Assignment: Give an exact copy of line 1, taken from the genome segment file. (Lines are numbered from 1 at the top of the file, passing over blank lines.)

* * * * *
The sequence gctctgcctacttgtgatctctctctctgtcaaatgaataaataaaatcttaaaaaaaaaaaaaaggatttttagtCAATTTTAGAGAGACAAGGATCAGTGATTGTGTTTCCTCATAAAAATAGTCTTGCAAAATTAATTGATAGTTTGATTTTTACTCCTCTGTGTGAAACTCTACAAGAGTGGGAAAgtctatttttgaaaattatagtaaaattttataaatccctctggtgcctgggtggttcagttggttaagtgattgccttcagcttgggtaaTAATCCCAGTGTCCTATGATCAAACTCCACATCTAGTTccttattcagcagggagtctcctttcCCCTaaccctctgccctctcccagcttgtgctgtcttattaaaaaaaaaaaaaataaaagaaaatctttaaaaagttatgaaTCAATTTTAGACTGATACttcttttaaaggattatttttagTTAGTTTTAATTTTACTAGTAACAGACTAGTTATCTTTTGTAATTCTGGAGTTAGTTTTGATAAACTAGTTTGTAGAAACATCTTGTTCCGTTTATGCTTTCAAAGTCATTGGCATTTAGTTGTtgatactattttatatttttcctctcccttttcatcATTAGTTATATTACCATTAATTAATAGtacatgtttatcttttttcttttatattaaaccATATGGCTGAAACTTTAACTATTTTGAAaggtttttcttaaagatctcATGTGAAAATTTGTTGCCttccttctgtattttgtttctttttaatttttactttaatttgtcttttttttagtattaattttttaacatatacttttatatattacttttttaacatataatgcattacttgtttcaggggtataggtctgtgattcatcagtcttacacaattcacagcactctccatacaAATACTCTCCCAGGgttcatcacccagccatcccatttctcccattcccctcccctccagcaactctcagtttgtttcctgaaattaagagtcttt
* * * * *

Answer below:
The sequence gctctgcctacttgtgatctctctctctgtcaaatgaataaataaaatcttaaaaaaaaaaaaaaggatttttagtCAATTTTAGAGAGACAAGGATCAGTGATTGTGTTTCCTCATAAAAATAGTCTTGCAAAATTAATTGATAGTTTGATTTTTACTCCTCTGTGTGAAACTCTACAAGAGTGGGAAAgtctatttttgaaaattatagtaaaattttataaatccctctggtgcctgggtggttcagttggttaagtgattgccttcagcttgggtaaTAATCCCAGTGTCCTATGATCAAACTCCACATCTAGTTccttattcagcagggagtctcctttcCCCTaaccctctgccctctcccagcttgtgctgtcttattaaaaaaaaaaaaaataaaagaaaatctttaaaaagttatgaaTCAATTTTAGACTGATACttcttttaaaggattatttttagTTAGTTTTAATTTTACTAGTAACAGACTAGTTATCTTTTGTAATTCTGGAGTTAGTTTTGATAAACTAGTTTGTAGAAACATCTTGTTCCGTTTATGCTTTCAAAGTCATTGGCATTTAGTTGTtgatactattttatatttttcctctcccttttcatcATTAGTTATATTACCATTAATTAATAGtacatgtttatcttttttcttttatattaaaccATATGGCTGAAACTTTAACTATTTTGAAaggtttttcttaaagatctcATGTGAAAATTTGTTGCCttccttctgtattttgtttctttttaatttttactttaatttgtcttttttttagtattaattttttaacatatacttttatatattacttttttaacatataatgcattacttgtttcaggggtataggtctgtgattcatcagtcttacacaattcacagcactctccatacaAATACTCTCCCAGGgttcatcacccagccatcccatttctcccattcccctcccctccagcaactctcagtttgtttcctgaaattaagagtcttt